divorces obtained before the date of commencement of Part II of the Family Law Act

1986 but does not affect the validity of any divorce obtained before its coming into

force on 4 April 1988 and recognised as valid “by any competent court in the British

Islands” under rules of law formerly applicable.

2.3 The fact that a person who has obtained a divorce overseas is later married in

this country should not be taken as proof that the divorce is valid. When foreign

divorce documents are produced to the Superintendent Registrar before a marriage

licence or certificate is issued, their validity in English law is assumed unless they

appear at first sight to be irregular (e.g. clearly invalid in the country of issue or

granted only for religious purposes).

2.4 The General Register Office do not feel able to extend their enquiries, since the

onus lies on the parties concerned to show that they have the personal capacity to

contract the proposed marriage. They are warned that they may have to satisfy

another authority of the validity of a previous divorce if at any time it becomes

necessary to confirm the validity of the marriage.

2.5 Some guidance on divorce in accordance with other laws and religions is given

below. Any difficult foreign divorce cases may be referred to INPD (EOP2) for

information or advice.

2.6 Talaq divorce

2.6.1 In traditional Islamic law a bare talaq divorce is the pronouncement by the

husband taking the form of a triple declaration: “I divorce thee”. This has the effect of

dissolving the marriage instantly. However, the Muslim Family Laws Ordinance 1961

(MFLO) lays down formal requirements for the recognition of divorces in all parts of

Bangladesh and Pakistan except Azad Kashmir. Under the MFLO, when a man

pronounces talaq in any form, he must give the Chairman of the Union Council of the

ward notice in writing of the pronouncement and he must also give a copy of the

notice to his wife. After this, a period of 90 days (or the end of her pregnancy if his

wife is then pregnant) must elapse before the divorce becomes effective. There is a

process for reconciliation between the parties which may be attempted during this

period.

2.6.2 The MFLO has not been formally extended to Azad Kashmir, and the only form

of divorce that may be recognised in Azad Kashmir is the traditional bare form.

2.6.3 A talaq divorce performed in accordance with the requirements of s.7 of the

MFLO is capable of recognition under s.46(1) of the 1986 Act (Quazi -v- Quazi [1979]

3 All ER 897, HL). A bare talaq, which has been held by the Court of Appeal in

Chaudhary v Chaudhary [1985] Fam 19 not to constitute judicial or other

proceedings, is capable of recognition under s.46(2) of the 1986 Act.

2.6.4 The scope for recognition of the 2 types of divorce is thus as follows:

Recognition of full Talaqs performed overseas

i. A full talaq under the MFLO performed wholly in Pakistan (excluding Azad Kashmir

or Bangladesh) will be recognised if either spouse was:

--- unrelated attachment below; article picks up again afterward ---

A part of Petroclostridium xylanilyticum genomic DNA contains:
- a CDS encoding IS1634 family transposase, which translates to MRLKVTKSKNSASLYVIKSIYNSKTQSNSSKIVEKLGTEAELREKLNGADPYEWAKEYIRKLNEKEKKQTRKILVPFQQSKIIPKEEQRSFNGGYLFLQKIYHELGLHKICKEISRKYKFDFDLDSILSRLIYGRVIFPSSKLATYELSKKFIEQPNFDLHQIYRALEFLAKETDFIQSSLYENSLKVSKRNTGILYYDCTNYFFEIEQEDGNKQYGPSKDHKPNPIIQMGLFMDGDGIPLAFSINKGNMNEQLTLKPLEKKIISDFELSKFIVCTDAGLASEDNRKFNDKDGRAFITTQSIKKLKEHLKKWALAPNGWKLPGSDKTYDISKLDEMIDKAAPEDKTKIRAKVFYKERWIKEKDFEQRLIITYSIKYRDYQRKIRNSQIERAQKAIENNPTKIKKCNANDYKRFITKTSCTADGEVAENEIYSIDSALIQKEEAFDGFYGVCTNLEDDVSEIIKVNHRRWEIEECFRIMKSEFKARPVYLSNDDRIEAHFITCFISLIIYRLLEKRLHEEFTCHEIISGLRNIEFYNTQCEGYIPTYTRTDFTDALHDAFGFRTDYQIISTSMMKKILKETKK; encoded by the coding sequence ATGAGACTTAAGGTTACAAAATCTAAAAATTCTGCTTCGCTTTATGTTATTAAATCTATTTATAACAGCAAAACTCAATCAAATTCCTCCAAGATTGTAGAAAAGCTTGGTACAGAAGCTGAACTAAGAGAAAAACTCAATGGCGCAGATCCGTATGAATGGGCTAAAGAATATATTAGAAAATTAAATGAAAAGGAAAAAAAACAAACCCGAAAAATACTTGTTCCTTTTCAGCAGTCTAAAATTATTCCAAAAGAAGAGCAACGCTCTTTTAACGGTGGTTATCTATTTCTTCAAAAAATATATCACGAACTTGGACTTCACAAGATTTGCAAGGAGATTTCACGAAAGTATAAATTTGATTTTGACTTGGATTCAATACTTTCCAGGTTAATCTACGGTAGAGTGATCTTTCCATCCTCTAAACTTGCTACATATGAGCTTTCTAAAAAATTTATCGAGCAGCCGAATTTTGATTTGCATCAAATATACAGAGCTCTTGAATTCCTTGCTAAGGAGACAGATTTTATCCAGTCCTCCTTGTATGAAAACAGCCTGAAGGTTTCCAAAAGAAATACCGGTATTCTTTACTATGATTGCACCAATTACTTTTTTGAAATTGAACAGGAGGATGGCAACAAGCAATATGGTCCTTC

• habitually resident, or domiciled in that country, or

• a national of that country

Recognition of bare talaqs pronounced overseas

ii. A bare talaq pronounced in Azad Kashmir will only be recognised if:

• both spouses were still domiciled in Azad Kashmir at the time of

pronouncement (or one was, and the other spouse was domiciled in another

foreign country that recognised bare talaq divorce), and

• neither spouse had been habitually resident in the United Kingdom

throughout the year immediately preceding the pronouncement of divorce,

and

• there is:

i. an official document certifying that the divorce is effective under the

law of the country in which it is obtained, or

ii. (where one of the parties was at the date of the divorce domiciled in

another country) an official document certifying that the divorce is

recognised as valid under the law of that country

2.6.5 Where the couple are from Azad Kashmir and the husband has become

domiciled in this country while his wife is still domiciled in Azad Kashmir, the only way

he can effect a divorce that would be recognised under United Kingdom law is

through the courts in this country. It should be noted that, before 1 January 1974, the

wife was regarded as being domiciled where her husband was domiciled (see

DOMICILE).

2.6.6 For guidance on the validity of talaq divorces obtained in the UK, see

paragraphs 1.4-1.6 above.

Trans-national (Talaq) divorce

2.6.7 There are instances purporting to be full Talaq divorces where the proceedings

are started in this country with the man pronouncing Talaq 3 times here, but then

completed overseas (e.g. in Pakistan) by the man writing to notify the Union Council

Chairman and his wife there. It was held by the House of Lords in Re Fatima [1986] 2

All ER 32 that such trans-national divorces were not capable of recognition under the

Recognition of Divorces and Legal Separations Act 1971 and they would not be

recognised under the Family Law Act 1986. To be capable of recognition under ss.45

and 46 of the 1986 Act an overseas divorce must be instituted and obtained in the

same country outside the British Isles. This view was reinforced in the case of

Berkovits v Grindberg [1995] 1 FLR 477 which involved a Jewish “Get” divorce where